A festive outing to a fairytale French château: a day at Vaux-le-Vicomte
|White delights … Vaux-le-Vicomte, in Seine-et-Marne, near Paris. Photograph: Alamy|
For most of its long and inglorious history, Vaux-le-Vicomte has been ignored. Shunned by the royal court after a jealous and vengeful king left its owner to rot in jail, overshadowed by its neighbour Fontainebleau, Vaux-le-Vicomte has hidden for centuries in plain sight, less than an hour by car or train from Paris.
Many of those driving south en route to the Burgundy vineyards, Alps or winter warmth of the Côte d’Azur won’t even know it’s there. This is a pity at any time of the year, but especially at Christmas when for five weeks the 17th-century baroque château is transformed into something of an enchanted palace.
Most of France’s state-run and public-funded châteaux make little extra effort to attract Christmas visitors, but the family-owned Vaux-le-Vicomte, the largest historic private estate in France and an early blueprint for the Palais de Versailles, has to pay its own way. Taking inspiration from British stately homes such as Chatsworth in the Peak District, it has discovered that dressing up for Christmas is a good way to get noticed.
It had snowed the morning we arrived and the light dusting added an extra magic to the picture postcard scene, as the château’s perfectly symmetrical façade appeared in a forest clearing at the end of a narrow avenue of sentry-like plane trees. Outside, two giant toy guardsmen in red uniforms flanked the entrance. This year’s theme is vintage toys, and Eric Naudin, the château’s Christmas decorator-in-chief, led us into the former stables where a collection of carriages and phaetons had been incorporated into seasonal scenes.
|Animal magic … a mechanical bear in a hot-air balloon in the grand salon|
This magical kingdom is delightfully old-fashioned, low-tech and in places the kind of over-the-top kitsch that enchants the very young. Naudin told us it had taken 40 people two weeks to set up the installations in the château and its grounds, and it involved 150 trees, 10,000 decorations and 4,000metres of garlands and lights, not to mention a giant illuminated squirrel and angel.
At the entrance to the grand salon, he threw a theatrical flourish. This was his pièce de résistance. It crossed my mind a spoiler alert might be needed here, but you really do have to see it yourself. Under the 18-metre domed ceiling, a mechanical bear waved from a blue-and-gold hot-air balloon; a mirrored disco ball projected Cheerios-shaped “snowflakes” over the heavy window drapes; and the vast floor was a “fairyland forest” of pine trees spray-painted perfectly white.
The history of Vaux-le-Vicomte is no fairytale, we learned. Commissioned in 1656 by the fabulously wealthy aristocratic Nicolas Fouquet, finance minister to the Sun King, Louis XIV, the château was the work of architect Louis Le Vau, painter-decorator Charles Le Brun and landscape artist André le Nôtre, who later designed the park at Versailles. In August 1661, Fouquet threw an extravagant housewarming party in honour of the king, unaware that jealous rivals had accused him of embezzling public funds and turned Louis against him.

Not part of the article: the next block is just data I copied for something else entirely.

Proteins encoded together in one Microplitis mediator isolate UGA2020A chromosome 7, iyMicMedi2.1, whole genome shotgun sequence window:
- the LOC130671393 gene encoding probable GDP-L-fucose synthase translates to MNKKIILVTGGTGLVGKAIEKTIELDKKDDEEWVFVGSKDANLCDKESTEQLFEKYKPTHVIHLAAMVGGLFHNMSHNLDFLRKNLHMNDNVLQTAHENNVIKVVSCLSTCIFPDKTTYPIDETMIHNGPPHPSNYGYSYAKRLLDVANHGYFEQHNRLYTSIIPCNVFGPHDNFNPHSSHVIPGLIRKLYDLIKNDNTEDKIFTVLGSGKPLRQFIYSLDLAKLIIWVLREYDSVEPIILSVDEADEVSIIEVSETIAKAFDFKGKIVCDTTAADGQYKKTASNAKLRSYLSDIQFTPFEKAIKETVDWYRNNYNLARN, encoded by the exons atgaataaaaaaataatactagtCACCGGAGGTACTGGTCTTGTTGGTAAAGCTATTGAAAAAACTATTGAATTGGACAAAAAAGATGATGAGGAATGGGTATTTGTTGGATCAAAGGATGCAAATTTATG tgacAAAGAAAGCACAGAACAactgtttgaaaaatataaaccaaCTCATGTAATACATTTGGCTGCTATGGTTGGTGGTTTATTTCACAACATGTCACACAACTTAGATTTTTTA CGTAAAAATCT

The evening backfired. Louis was said to be jealous of his minister’s opulent new home and refused to stay the night. As Voltaire wrote: “At 6pm on 17 August, Fouquet was king of France; at two in the morning, he was nobody.” Three weeks later, Fouquet was arrested and stripped of his property. At his trial, he was sentenced to banishment, but the king personally intervened ordering he be jailed for life. He died in prison in 1680. In 1875, the by-then dilapidated château was acquired by the sugar industrialist Alfred Sommier, great grandfather of the current owner, Patrice de Vogüé, who was given the property as a wedding gift in 1967.
Today, Vaux-le-Vicomte attracts 300,000 visitors a year, 75% of them French, and has featured in hundreds of films, most famously Moonraker, starring Roger Moore as James Bond. It is also one of the settings for the BBC2 series Versailles. In France, it is best-known for its special events, such as Grand Siècle Day, when visitors dress in 17th-century royal court costumes; the candlelit summer garden evenings; and its Christmas decorations. Parents can hire musketeer and princess costumes for their children to dress up in, and this Christmas youngsters are invited to bring a toy or gift for the French Red Cross to give to underprivileged families.
De Vogüé believes part of the appeal of his family château is its relatively modest size, which offers a more intimate and manageable 90-minute visit for those with easily bored youngsters. “We’re grand, but on a human scale. As for Christmas; the British do these things so well,” he says.
|Toy story … ‘A giraffe playing the flute, a walrus wielding a French horn and a cello-playing rhino move back and forth to the sound of traditional English carols.’ Photograph: Alain Legrand/Collectif Image Melun|
As night fell, we braved the cold for a spin round the beautifully landscaped formal gardens on electric buggies, taking in the pools, fountains, statues and a children’s grove featuring a collection of inflated lantern toys.
Before leaving Vaux-le-Vicomte, I asked Naudin how much the Christmas installations have cost. He looked at me as if I’d morphed into Scrooge. “I am here to make people dream, not count costs,” he said, looking genuinely affronted. “How can you ask this? Beauty and magic have no price.”
Way to go
Christmas at Vaux-le Vicomte is open until 6 January, except Christmas Day and New Year’s Day. Admission from £17.50 adult, under-6s free. Travel by Eurostar from London St Pancras to Paris Gare du Nord, then Transilien train from Paris Gare de l’Est to Verneuil L’Etang and then catch the Chateaubus shuttle. BA flies from Heathrow to Orly
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